I have possibly too many projects going at the same time, but they are all moving in the right direction. I have finished The Moth Pages, a large hanging on khadi paper, and it’s waiting to be backed and strung together. Then I am completing the hand stitching on the two up/re/whatever cycled pieces, the work I call Thrift and Alchemy. These will then be assembled when completed.
The Moth Pages is in a queue for the table at the studio though, because on that very object I am making the late summer/autumn book from The Earth Turning series. All of this happens because I work at the studio and at home, doing different tasks in each place. I hope to finish something soon…
I have thought that The Earth Turning should actually be called The Earth Tilting, as turning is diurnal, but tilting is seasonal. I shall have a Think.
So, here are some images from The Earth Doing Its Thing; I’ll post a few more later in the week.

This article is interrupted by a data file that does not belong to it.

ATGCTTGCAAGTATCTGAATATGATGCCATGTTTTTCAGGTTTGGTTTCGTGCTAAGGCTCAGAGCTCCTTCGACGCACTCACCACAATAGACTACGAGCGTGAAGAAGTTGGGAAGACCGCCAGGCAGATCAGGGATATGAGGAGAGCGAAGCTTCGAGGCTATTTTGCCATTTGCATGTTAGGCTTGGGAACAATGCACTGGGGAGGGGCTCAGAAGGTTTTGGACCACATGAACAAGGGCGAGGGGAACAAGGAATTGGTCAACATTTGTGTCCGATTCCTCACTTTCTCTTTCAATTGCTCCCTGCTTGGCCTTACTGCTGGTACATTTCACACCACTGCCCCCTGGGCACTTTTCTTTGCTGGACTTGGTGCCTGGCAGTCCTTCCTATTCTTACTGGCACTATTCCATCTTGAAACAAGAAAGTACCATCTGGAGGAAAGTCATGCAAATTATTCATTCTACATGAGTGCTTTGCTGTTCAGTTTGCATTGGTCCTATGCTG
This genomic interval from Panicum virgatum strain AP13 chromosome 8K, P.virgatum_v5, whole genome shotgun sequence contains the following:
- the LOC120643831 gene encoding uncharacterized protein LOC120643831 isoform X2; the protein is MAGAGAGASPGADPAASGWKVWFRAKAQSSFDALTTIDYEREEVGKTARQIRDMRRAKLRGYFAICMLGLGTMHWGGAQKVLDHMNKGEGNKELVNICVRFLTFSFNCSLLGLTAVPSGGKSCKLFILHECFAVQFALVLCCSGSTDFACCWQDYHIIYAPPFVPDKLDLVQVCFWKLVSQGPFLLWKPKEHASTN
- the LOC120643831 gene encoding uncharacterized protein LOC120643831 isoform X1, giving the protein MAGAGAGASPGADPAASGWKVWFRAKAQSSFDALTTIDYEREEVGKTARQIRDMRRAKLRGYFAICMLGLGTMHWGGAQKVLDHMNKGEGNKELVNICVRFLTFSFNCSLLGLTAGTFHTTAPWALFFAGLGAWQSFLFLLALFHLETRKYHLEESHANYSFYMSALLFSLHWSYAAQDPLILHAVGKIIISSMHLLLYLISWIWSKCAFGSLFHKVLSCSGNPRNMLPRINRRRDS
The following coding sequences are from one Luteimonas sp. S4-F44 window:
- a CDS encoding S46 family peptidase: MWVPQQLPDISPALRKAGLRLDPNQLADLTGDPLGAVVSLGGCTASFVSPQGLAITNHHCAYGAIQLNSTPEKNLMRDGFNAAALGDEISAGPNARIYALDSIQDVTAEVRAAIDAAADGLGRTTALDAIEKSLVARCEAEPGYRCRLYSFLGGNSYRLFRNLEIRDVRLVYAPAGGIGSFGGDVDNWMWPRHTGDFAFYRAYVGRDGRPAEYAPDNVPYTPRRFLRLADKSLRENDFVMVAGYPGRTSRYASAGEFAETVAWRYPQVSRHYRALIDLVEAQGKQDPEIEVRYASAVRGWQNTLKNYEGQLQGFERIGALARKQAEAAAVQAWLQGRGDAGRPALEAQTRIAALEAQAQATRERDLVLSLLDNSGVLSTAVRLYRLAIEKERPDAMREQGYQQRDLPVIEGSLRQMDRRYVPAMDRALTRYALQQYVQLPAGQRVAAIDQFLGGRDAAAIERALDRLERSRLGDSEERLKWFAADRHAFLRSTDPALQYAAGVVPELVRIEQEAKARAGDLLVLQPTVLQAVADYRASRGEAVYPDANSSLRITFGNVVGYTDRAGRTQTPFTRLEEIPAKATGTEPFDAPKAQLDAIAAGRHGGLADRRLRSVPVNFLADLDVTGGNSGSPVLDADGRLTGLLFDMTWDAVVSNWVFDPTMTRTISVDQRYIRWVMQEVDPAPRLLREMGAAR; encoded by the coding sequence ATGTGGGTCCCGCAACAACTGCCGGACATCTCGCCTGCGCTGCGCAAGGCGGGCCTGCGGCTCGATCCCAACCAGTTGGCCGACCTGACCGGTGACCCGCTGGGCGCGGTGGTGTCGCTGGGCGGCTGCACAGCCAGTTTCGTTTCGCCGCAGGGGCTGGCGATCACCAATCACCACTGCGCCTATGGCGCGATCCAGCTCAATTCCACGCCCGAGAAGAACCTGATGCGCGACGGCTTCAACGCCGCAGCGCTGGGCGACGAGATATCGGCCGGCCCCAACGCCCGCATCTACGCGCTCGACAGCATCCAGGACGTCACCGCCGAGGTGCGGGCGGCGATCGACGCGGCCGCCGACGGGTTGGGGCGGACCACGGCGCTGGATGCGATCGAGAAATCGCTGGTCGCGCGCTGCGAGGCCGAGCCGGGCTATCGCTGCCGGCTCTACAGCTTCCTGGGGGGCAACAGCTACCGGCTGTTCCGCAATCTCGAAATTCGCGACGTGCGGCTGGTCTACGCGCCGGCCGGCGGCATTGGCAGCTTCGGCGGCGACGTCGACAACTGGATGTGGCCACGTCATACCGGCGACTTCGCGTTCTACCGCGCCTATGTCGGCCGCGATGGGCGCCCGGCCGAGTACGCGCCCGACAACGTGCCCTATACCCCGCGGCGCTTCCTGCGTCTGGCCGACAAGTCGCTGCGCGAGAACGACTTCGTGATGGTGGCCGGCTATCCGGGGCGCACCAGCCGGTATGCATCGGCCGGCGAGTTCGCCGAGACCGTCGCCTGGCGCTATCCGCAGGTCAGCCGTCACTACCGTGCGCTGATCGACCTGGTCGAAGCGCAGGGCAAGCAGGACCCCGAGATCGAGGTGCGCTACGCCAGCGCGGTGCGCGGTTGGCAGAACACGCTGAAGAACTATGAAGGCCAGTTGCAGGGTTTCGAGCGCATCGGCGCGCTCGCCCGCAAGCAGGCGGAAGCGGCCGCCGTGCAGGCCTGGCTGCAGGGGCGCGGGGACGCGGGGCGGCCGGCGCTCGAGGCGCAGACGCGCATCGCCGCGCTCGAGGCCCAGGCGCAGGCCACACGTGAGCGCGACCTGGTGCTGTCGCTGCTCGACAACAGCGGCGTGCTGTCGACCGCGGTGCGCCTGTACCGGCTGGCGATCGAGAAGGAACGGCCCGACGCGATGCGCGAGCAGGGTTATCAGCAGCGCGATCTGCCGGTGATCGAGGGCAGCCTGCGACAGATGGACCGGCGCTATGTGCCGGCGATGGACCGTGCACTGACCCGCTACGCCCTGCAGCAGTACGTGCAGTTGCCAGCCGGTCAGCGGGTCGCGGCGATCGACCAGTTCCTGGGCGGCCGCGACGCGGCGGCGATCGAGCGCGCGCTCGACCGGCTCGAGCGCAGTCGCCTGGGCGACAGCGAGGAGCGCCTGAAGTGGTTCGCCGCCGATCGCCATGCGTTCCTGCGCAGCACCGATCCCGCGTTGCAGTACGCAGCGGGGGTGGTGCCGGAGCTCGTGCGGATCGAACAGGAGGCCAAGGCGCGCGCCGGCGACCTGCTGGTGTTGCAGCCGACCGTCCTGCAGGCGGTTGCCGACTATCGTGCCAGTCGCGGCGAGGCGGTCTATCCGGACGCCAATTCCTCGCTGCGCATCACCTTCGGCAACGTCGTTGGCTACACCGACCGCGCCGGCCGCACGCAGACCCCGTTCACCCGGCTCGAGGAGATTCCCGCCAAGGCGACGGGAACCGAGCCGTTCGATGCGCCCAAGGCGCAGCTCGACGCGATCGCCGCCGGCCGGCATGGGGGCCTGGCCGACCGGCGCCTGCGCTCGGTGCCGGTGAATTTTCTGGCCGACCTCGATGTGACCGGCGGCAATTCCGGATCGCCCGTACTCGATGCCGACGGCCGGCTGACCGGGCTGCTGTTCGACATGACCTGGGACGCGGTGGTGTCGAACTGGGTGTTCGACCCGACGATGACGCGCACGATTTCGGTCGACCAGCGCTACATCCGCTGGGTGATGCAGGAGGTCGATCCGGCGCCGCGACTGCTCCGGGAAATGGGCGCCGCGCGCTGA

This is a print block made from funky foam on a bit of plastic. It’s about 20 cm [8 inches] across. I did intend to make it as a lino cut but the hand became weary and had other ideas, so, this was quicker and works very well too. It’s a toad lily flower, which flowers late into autumn in my garden, and is very beautiful. It is tiny however, not 20 cm in diameter in real life.
And here are lots of prints for the book. In fact I only need two for the book, but the rest will be useful in some other work. I will add more spots using paint and beads, as the flowers are very freckled.
This moth is actually a dry point print I did during the summer, and he features throughout the book, in print form and also resized and printed on acetate using the computer.
Here’s the initial layout of a double page spread using the moth and some leaves in a variety of fabrics and printed paper. The pages are A3 sized.
Here he is again in small sized multiples, printed on acetate, on some printed canvas. No stitching or finishing has been done.
This moth is also printed on acetate and has been in a previous book, Into the Cacao Grove.
In my next post I’ll show some images of the more botanically based pages.
All images copyright Stephanie Redfern, all rights reserved.